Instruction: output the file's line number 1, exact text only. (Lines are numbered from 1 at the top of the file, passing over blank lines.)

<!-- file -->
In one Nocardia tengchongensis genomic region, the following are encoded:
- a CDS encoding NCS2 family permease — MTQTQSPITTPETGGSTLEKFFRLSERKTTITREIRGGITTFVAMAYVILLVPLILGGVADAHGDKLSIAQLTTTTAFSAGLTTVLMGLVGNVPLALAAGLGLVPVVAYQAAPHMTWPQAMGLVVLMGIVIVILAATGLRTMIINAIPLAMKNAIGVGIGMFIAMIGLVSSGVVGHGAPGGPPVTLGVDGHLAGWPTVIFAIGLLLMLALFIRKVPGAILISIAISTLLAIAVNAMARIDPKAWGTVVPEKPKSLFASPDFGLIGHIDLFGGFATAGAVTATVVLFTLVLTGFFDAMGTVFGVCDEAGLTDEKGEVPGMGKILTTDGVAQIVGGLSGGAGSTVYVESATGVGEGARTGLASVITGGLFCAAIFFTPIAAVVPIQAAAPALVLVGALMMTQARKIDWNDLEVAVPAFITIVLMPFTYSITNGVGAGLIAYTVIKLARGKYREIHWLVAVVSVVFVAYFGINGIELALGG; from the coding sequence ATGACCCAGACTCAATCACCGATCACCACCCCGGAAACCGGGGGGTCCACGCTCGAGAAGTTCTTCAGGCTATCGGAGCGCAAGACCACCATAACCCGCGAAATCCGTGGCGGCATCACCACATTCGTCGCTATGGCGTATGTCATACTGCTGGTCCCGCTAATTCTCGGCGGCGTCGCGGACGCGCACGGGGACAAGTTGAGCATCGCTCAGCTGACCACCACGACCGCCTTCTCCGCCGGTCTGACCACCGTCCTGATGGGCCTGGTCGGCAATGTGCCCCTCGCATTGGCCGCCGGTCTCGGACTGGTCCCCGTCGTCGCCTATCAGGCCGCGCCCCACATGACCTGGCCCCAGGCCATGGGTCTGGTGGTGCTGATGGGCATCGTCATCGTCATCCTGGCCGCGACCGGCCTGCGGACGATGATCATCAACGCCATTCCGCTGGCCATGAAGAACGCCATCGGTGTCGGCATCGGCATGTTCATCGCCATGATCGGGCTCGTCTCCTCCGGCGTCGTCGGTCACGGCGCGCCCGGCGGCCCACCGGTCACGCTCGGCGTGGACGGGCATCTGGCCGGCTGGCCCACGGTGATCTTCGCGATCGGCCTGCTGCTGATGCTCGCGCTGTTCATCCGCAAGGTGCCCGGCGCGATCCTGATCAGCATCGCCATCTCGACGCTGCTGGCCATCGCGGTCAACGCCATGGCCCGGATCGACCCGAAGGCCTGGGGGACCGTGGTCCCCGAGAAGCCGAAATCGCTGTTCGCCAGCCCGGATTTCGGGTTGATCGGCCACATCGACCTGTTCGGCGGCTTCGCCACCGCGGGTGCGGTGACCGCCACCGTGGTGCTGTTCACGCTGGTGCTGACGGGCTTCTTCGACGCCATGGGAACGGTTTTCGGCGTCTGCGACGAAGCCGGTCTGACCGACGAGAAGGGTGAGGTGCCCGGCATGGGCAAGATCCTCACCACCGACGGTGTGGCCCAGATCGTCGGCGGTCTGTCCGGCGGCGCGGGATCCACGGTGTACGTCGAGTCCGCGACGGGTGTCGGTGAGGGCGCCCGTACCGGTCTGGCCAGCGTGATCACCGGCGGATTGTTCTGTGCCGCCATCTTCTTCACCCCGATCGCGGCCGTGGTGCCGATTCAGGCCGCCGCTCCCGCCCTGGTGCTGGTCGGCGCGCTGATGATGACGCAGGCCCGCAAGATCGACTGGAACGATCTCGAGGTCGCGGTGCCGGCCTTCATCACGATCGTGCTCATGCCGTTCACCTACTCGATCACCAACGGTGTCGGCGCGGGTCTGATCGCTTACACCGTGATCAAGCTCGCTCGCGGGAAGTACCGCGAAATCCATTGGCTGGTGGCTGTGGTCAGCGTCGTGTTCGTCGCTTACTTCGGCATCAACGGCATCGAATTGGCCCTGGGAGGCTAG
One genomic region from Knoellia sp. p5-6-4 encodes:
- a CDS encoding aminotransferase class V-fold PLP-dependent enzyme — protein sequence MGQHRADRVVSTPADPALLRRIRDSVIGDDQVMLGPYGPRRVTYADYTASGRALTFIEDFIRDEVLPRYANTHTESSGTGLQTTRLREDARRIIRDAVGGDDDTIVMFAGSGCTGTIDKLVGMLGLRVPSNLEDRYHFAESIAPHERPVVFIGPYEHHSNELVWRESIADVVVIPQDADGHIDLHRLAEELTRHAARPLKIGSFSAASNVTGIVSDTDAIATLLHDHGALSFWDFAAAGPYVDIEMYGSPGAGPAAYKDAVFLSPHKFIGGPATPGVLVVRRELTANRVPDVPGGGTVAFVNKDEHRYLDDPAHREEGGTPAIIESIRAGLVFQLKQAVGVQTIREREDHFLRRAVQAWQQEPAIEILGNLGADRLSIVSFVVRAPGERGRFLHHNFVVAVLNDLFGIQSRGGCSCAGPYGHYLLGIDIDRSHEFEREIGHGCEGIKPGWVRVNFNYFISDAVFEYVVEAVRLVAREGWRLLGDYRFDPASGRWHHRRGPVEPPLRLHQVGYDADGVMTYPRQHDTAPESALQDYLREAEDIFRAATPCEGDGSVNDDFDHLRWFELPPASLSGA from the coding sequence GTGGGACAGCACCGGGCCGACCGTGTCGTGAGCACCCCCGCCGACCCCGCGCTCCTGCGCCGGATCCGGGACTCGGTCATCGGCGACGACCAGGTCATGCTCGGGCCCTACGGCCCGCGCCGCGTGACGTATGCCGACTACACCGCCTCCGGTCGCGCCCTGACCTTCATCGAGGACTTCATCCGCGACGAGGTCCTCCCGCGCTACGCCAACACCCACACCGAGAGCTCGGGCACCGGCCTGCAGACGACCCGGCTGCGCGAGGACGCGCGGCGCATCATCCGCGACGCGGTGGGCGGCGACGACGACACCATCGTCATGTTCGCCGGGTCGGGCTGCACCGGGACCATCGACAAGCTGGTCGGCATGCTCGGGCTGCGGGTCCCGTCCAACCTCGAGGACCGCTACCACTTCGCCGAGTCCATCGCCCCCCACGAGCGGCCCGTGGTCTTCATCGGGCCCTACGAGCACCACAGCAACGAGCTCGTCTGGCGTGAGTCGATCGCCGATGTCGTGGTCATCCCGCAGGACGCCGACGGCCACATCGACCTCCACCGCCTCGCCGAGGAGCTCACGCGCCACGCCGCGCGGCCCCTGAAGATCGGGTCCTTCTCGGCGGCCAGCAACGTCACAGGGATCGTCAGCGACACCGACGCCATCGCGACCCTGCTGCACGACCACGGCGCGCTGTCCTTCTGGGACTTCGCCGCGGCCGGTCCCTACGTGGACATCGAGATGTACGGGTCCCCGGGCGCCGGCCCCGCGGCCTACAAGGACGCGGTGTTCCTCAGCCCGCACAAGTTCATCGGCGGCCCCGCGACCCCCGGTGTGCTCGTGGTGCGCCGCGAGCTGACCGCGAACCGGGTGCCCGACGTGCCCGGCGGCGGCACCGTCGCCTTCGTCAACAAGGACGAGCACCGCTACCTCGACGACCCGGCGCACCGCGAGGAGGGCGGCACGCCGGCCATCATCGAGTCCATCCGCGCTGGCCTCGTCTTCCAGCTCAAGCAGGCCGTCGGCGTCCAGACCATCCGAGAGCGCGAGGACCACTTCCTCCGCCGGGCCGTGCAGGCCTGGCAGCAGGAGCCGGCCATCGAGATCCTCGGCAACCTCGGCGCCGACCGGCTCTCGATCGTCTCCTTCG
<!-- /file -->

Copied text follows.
In one Nocardia tengchongensis genomic region, the following are encoded: